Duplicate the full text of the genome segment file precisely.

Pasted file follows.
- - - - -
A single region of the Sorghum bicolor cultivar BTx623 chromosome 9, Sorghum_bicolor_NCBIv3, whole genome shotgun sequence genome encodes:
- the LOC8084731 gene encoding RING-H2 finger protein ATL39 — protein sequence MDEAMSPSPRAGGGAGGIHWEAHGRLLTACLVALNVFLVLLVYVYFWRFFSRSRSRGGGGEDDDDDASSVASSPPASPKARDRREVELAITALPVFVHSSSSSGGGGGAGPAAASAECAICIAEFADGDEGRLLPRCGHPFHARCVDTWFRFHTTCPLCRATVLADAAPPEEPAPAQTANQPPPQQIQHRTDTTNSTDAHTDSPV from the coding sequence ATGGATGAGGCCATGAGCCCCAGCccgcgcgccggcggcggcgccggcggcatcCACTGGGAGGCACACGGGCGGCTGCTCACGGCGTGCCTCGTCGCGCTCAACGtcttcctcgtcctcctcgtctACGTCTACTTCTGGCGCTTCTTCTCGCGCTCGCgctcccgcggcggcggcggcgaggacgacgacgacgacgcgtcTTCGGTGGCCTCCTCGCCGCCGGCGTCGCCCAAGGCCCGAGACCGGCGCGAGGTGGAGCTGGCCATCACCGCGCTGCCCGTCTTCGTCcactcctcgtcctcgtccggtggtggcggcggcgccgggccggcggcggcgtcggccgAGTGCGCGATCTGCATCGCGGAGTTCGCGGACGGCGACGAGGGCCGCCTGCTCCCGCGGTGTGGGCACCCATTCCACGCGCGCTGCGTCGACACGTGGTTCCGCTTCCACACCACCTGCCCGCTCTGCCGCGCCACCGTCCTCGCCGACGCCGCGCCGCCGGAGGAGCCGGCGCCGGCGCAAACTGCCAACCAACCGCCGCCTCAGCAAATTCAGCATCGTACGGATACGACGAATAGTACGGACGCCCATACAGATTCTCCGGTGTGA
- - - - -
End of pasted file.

A single region of the Sorghum bicolor cultivar BTx623 chromosome 9, Sorghum_bicolor_NCBIv3, whole genome shotgun sequence genome encodes:
- the LOC8084731 gene encoding RING-H2 finger protein ATL39 — protein sequence MDEAMSPSPRAGGGAGGIHWEAHGRLLTACLVALNVFLVLLVYVYFWRFFSRSRSRGGGGEDDDDDASSVASSPPASPKARDRREVELAITALPVFVHSSSSSGGGGGAGPAAASAECAICIAEFADGDEGRLLPRCGHPFHARCVDTWFRFHTTCPLCRATVLADAAPPEEPAPAQTANQPPPQQIQHRTDTTNSTDAHTDSPV from the coding sequence ATGGATGAGGCCATGAGCCCCAGCccgcgcgccggcggcggcgccggcggcatcCACTGGGAGGCACACGGGCGGCTGCTCACGGCGTGCCTCGTCGCGCTCAACGtcttcctcgtcctcctcgtctACGTCTACTTCTGGCGCTTCTTCTCGCGCTCGCgctcccgcggcggcggcggcgaggacgacgacgacgacgcgtcTTCGGTGGCCTCCTCGCCGCCGGCGTCGCCCAAGGCCCGAGACCGGCGCGAGGTGGAGCTGGCCATCACCGCGCTGCCCGTCTTCGTCcactcctcgtcctcgtccggtggtggcggcggcgccgggccggcggcggcgtcggccgAGTGCGCGATCTGCATCGCGGAGTTCGCGGACGGCGACGAGGGCCGCCTGCTCCCGCGGTGTGGGCACCCATTCCACGCGCGCTGCGTCGACACGTGGTTCCGCTTCCACACCACCTGCCCGCTCTGCCGCGCCACCGTCCTCGCCGACGCCGCGCCGCCGGAGGAGCCGGCGCCGGCGCAAACTGCCAACCAACCGCCGCCTCAGCAAATTCAGCATCGTACGGATACGACGAATAGTACGGACGCCCATACAGATTCTCCGGTGTGA